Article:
1.) bilirubin diglucuronide
2.) glucuronides (negatively charged foreign compounds destined for excretion)
what substance plays a role in helping to remove foreign compounds such as drugs, sterioids, xenobiotics and bilirubin from the body?
what is a single word that describes this action? How does it do this?
UDP- glucuronate participates in detoxification by additing negative charges to these substances making them more soluble in water
what enzyme converts UDP-glucose into UDP-glucuronate?
what enzyme attaches foreign substances to UDP-glucuronate?
bilirubin is a breakdown product of what compound?
why do newborns present with jaundice? What is a common form of therapy to help eliminate high bilirubin levels?
the liver is newly activated and must adjust to the removal of bilirubin which is a byproduct found in the blood as a result of heme breakdown. Expose the baby to sunlight to help eliminate it.
where is UDP-glucuronate typically conjugated with contaminants targeted for elimination?
the liver and kidneys
what compounds are conjugated to sugars so as to facilitate their interconversion from one type to another?
the nucleotide UDP
what two components make up lactose (careful one is conjugated to something)
glucose + UDP-galactose
what is the precursor to UDP-glucuronate?
what is the precursor to UDP-glucose in the glucuronate pathway?
in what organ is the majority of ethanol metabolized?
within the liver
describe the first two steps of ethanol metabolism. What are the enzymes involved? What carriers are involved? what are the products?
1.) ethanol is oxidized by NAD+ using the enzyme alcohol dehydrogenase (ADH) to produce acetaldehyde
2.) acetaldehyde is further oxidized by NAD+ using the enzyme aldehyde dehydrogenase (ALDH) to produce acetic acid (acetate)
what does acetaldehyde do when released into the blood?
it can cross link proteins causing damage
how is acetic acid used within the body if in excess
it is converted to acetyl-coA within the muscles and used by the TCA cycle
in what organelle is aldehyde dehydrogenase found?
in what organ is alcohol dehydrogenase found?
How many isozyme classes of alcohol dehydrogenase enzyme (ADH) are there? Where are the class I enzymes found?
Which class is thought to contribute to cancer?
class I is found in the liver and does the lionshare of metabolism
class II and IV are thought to induce cancer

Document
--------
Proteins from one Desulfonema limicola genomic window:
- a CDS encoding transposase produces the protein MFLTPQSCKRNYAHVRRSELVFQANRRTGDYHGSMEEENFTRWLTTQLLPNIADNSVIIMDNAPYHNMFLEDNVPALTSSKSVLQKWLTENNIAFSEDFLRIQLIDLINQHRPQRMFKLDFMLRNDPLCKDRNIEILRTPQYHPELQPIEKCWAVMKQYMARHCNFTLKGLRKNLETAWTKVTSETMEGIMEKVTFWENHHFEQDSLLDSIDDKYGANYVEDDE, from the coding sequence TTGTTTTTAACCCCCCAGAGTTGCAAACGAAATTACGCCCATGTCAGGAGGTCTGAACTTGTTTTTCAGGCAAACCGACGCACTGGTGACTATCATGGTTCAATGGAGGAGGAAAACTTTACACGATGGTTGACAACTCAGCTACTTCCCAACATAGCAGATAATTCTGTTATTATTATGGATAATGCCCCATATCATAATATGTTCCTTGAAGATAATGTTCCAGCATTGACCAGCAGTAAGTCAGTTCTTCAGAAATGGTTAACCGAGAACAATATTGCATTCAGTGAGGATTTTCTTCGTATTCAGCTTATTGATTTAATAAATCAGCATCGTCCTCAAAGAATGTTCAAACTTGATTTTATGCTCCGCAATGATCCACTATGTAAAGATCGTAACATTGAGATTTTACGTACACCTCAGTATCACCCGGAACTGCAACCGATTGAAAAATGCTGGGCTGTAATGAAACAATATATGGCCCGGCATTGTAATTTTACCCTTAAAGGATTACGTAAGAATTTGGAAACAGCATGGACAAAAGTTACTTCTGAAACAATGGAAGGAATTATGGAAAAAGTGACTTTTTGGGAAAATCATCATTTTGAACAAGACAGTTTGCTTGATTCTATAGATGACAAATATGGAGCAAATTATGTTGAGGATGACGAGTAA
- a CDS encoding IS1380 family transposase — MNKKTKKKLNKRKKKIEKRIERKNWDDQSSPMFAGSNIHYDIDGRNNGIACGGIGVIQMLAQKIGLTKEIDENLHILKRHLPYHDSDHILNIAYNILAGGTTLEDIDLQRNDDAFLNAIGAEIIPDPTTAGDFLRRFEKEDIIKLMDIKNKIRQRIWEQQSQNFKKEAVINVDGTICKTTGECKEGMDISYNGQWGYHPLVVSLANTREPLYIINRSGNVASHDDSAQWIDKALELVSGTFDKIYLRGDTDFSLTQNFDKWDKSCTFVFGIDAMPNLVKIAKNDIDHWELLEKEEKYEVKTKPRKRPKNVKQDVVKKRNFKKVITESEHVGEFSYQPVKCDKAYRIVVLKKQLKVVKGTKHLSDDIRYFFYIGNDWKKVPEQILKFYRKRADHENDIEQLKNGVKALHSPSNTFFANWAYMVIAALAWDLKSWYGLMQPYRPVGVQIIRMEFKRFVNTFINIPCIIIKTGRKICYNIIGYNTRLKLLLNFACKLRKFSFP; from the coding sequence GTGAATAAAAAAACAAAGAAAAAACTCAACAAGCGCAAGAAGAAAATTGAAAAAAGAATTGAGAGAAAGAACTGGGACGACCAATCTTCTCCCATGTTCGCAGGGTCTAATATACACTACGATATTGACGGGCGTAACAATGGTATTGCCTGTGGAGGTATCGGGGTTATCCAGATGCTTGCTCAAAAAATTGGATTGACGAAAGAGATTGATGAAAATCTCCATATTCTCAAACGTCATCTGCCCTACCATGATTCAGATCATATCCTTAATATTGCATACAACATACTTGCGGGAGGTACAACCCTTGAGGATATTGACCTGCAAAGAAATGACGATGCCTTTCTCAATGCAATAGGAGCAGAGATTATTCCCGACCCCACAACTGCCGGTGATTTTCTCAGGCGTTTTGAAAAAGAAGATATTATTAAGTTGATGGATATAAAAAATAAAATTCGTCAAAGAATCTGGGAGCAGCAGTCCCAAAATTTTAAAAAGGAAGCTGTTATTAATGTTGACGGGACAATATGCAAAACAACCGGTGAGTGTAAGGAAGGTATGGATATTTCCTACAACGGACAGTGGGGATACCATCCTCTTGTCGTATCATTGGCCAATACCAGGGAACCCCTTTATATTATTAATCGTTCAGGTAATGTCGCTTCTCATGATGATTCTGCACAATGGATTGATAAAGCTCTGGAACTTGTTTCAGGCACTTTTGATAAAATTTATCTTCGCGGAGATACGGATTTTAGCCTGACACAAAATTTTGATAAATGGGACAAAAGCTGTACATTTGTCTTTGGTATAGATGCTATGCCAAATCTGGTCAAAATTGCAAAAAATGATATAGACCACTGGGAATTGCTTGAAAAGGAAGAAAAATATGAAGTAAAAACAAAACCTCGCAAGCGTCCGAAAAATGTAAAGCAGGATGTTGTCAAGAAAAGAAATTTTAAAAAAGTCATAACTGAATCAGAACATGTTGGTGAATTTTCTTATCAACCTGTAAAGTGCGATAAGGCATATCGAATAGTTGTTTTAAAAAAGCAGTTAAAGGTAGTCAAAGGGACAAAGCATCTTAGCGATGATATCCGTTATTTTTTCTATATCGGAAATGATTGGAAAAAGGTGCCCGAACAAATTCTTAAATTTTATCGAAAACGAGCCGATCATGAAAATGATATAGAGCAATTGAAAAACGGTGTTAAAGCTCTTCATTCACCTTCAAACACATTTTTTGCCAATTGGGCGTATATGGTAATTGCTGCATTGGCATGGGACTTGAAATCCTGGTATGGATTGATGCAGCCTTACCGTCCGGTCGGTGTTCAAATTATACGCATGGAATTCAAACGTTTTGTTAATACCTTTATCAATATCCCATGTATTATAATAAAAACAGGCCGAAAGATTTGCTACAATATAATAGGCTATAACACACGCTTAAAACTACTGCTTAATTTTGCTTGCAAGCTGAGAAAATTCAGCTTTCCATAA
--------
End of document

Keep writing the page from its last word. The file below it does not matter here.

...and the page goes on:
What enzyme catalyzes the synthesis of fatty acids using acetate? Where is it found?
acetyl CoA synthetase I
found in the liver
where is acetyl CoA Synthetase II found? What is its main contribution to the metabolism of ethanol
found in the mitochondria of heart and skeletal muscle, this enzyme converts acetate (a by product of aldehyde dehydrogenase in ethanol catabolism) to acetyl-coA to be used for energy in the TCA cycle
what does MEOS stand for?
microsomal ethanol oxidizing system
name an alternate metabolic pathway for ethanol. What % of ethanol undergoes this pathway? Where does it take place?
microsomal ethanol oxidizing system (MEOS)- uses NADPH to reduce ethanol to acetaldehyde
how does the MEOS pathway enable a drinker to build up tolerance to ethanol?
consumption induces the production of more enzyme thus increasing metabolic capacity
which enzyme is the key player in the MEOS metabolic pathway?
cytochrome P450 (CYP2E1)- this enzyme can be induced to increase its number which results in ethanol tolerance
why is it bad to drink a lot of ethanol on an empty stomach?
This lack of fuel but excess of ethanol causes a drain on the readily available NAD+ levels causing a buildup in NADH. To compensate, NADH reduces pyruvate to make lactate which can be toxic at high levels
what behavior contributes to a fatty liver?
excessive consumption of ethanol
what two pH affecting conditions can result from excessive ethanol consumption?
lactic acidosis- both are actually results of high NADH levels
what is the intermediate byproduct of alcohol dehydrogenase (ADH) and microsomal ethanol oxidizing system (MEOS)?
What produces free radicals in the ethanol metabolic pathway? What damage do they cause?
cytochrome P450 (CYP2E1)
damage includes lipid peroxidation, inflammation and necrosis
describe how ethanol can lead to hepatitis
ethanol is converted to acetaldehyde via alcohol dehydrogenase enzyme. This toxin causes cellular damage including entering the mitochondria and causing damage
what are the four degrees of liver destruction thanks to alcoholism
steatosis = good
fibrosis = some damage
cirrhosis = ruined liver, must be transplanted
name two cell types which participate in fibrosis of the liver
shrinking liver, fatty deposits (steatosis), drop in clotting proteins and albumin, high ammonia levels, and jaundice are all symptoms of what liver condition?
cirrhosis of the liver